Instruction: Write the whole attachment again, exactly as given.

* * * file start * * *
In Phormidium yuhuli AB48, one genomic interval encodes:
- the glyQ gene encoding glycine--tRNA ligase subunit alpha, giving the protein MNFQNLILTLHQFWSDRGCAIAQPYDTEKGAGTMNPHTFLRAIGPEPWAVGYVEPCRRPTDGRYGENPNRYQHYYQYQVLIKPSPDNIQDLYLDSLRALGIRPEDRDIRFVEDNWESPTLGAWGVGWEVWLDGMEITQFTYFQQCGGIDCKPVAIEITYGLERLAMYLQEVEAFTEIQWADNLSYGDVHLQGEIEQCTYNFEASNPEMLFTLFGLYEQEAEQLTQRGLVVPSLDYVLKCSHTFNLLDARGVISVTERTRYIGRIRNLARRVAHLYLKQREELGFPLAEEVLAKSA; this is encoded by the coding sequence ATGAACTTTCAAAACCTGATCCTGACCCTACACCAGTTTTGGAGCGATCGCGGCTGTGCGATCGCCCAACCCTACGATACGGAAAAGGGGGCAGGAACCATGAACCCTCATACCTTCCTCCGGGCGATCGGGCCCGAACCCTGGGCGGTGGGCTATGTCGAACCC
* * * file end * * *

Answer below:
In Phormidium yuhuli AB48, one genomic interval encodes:
- the glyQ gene encoding glycine--tRNA ligase subunit alpha, giving the protein MNFQNLILTLHQFWSDRGCAIAQPYDTEKGAGTMNPHTFLRAIGPEPWAVGYVEPCRRPTDGRYGENPNRYQHYYQYQVLIKPSPDNIQDLYLDSLRALGIRPEDRDIRFVEDNWESPTLGAWGVGWEVWLDGMEITQFTYFQQCGGIDCKPVAIEITYGLERLAMYLQEVEAFTEIQWADNLSYGDVHLQGEIEQCTYNFEASNPEMLFTLFGLYEQEAEQLTQRGLVVPSLDYVLKCSHTFNLLDARGVISVTERTRYIGRIRNLARRVAHLYLKQREELGFPLAEEVLAKSA; this is encoded by the coding sequence ATGAACTTTCAAAACCTGATCCTGACCCTACACCAGTTTTGGAGCGATCGCGGCTGTGCGATCGCCCAACCCTACGATACGGAAAAGGGGGCAGGAACCATGAACCCTCATACCTTCCTCCGGGCGATCGGGCCCGAACCCTGGGCGGTGGGCTATGTCGAACCC